“Reality Isn’t Given — You Have to Take It”: Writer/Director Donal Foreman on His Fictional Memoir, The Image You Missed
“I’ve been able to develop more of a sense of being from somewhere by not being there…. Your nationality starts to feel like a more important part of you when you’re away from home.” Writer, director, and editor Donal Foreman splits his time between his native Dublin and Brooklyn, his home for close to a decade. Debuting in 2017, The Image You Missed is his first feature documentary, a fictional memoir of Donal’s complex relationship with his filmmaker father, Arthur MacCaig. MacCaig, the son of Irish immigrants, was a documentary filmmaker born in New Jersey in 1948. He made his home in Paris most of his adult life but centered much of his work on the Troubles in Northern Ireland. MacCaig made 20 films between 1979 and 2005 and died in Belfast in 2008 at the age of 60. After his father’s death, Donal went to Paris and immersed himself in his father’s private archive, the one he had left behind in his apartment. As Donal went through Arthur’s possessions and artifacts, a reverberant dialogue began to take hold in Donal’s imagination, a conversation between the young filmmaker and his deceased father about the legacy of this archive that spanned the course of 30 years of Irish history. When Donal was still quite little, the small amount of exposure and access he had to Arthur was cut off completely by Arthur’s new wife. As a result, The Image You Missed is a meticulously hand-made, achingly evocative piece about a son coming to terms about who his father was as a man and as an artist, his elusiveness throughout most of Donal’s life and their common choice of profession the spaces within which Donal crafts a complex and unending conversation.
As prolific as his father had been, the 33-year-old Dublin native is as well. He’s been making films since he was eleven. In 2013, he wrote and directed his first fiction feature called Out of Here about a young man in his 20s returning home to Dublin after traveling the world for a year. He’s made over 50 short films, both fiction and documentary. Donal also writes film criticism and has been published in Cahiers du Cinema, The Brooklyn Rail, and Filmmaker. Since Arthur MacCaig’s death, Donal manages the rights to most of his father’s film work and due to his own film’s recent success, he’s been invited to curate and present screenings of Arthur’s work alongside his own and that of many of the seminal Irish filmmakers that were part of his mother’s circle of friends when Donal was growing up in Dublin in the early ’90s. This past year, he curated and presented a film series at the Irish Film Institute called “Northern Ireland: Our Battle of Images,” which emerged out of his research on The Image You Missed, a version of which has also screened at La Cinemathèque Française in Paris. An expanded version will be shown at the Metrograph in Manhattan to accompany the U.S. theatrical release of the film. The Metrograph run commences this Friday. As the film has traveled internationally (having an astonishing 10-week run for its Mexico City theatrical release), Donal also put together a talk where he discussed the process of creating the film and showed scenes from some of the 21 rough-cut versions alongside excerpts from his production notebooks.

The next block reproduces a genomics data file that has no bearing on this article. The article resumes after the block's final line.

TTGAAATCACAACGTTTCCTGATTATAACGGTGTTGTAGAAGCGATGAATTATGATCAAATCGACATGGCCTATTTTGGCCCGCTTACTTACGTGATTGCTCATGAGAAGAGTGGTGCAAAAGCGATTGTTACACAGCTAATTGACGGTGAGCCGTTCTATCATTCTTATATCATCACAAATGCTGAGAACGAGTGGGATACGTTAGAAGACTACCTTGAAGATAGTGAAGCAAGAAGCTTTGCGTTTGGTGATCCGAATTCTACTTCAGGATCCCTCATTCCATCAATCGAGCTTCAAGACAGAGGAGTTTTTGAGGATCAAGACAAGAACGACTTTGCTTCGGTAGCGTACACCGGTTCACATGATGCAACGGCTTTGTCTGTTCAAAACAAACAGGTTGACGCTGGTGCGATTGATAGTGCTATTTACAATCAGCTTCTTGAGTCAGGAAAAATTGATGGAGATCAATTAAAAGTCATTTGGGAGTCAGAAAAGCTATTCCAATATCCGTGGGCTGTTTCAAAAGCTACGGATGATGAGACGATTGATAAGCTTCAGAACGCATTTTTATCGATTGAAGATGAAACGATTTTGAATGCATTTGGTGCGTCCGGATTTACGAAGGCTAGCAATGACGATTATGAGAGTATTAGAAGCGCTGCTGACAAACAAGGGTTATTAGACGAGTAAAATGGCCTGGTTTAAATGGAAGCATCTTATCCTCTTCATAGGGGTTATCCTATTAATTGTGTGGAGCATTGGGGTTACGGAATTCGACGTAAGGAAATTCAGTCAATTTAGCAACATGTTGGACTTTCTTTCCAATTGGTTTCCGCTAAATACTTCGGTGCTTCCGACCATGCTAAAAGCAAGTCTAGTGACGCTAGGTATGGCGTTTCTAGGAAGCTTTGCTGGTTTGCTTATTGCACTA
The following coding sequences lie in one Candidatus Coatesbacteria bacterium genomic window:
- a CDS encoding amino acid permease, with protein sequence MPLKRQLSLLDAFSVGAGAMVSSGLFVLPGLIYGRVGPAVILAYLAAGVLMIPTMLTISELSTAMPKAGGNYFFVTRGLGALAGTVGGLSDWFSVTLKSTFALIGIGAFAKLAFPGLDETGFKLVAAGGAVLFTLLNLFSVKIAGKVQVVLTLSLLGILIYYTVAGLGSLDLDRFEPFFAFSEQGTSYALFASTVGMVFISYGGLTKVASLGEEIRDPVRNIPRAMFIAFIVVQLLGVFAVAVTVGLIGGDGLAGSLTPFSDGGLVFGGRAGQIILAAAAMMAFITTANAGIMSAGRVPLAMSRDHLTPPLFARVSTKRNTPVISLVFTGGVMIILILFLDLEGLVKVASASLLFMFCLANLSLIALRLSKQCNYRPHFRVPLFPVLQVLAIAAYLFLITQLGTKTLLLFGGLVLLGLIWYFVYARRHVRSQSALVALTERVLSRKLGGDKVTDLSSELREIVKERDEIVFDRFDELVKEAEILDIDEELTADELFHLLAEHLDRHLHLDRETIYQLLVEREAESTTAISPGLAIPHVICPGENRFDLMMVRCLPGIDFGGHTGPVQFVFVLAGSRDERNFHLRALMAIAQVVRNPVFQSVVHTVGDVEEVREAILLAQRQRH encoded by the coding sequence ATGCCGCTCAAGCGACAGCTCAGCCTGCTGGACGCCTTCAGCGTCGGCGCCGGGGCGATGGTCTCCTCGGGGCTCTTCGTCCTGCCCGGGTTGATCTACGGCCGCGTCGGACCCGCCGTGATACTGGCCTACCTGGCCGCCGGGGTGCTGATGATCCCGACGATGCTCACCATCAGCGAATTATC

He and I met in September of last year when he was a participant (along with filmmakers Cyril Aris and Zita Erffa) on a panel I was asked to moderate called “The Personal Lens” at the Open City Documentary Festival in London. I was struck by Donal’s quiet confidence and thoughtful and eloquent way of expressing his ideas on how to extrapolate enough fragile materials from the past to piece together a vibrant, palimpsestic visual and sonic portrait that consists of deeply personal material while still containing enough narrative heft to sustain a delicate balance between political cogency and emotional intimacy. As he was editing the film over the course of a year, Donal wove in his own audio-visual commentary with Arthur’s film material as he continued to investigate his own relationship to, and points of view about, polemical filmmaking. Addressing his father at one point, Donal says: “Your camera always looked out at other worlds — never your own. I’m piecing together a fiction of who you might have been.” One of the most captivating aspects among many is the film’s soundscape, one that consists of constant interference, soundtracks from other films, static noise, and ghostly voices one atop the other, accompanied by curated musical selections, together creating a vividly orchestral landscape.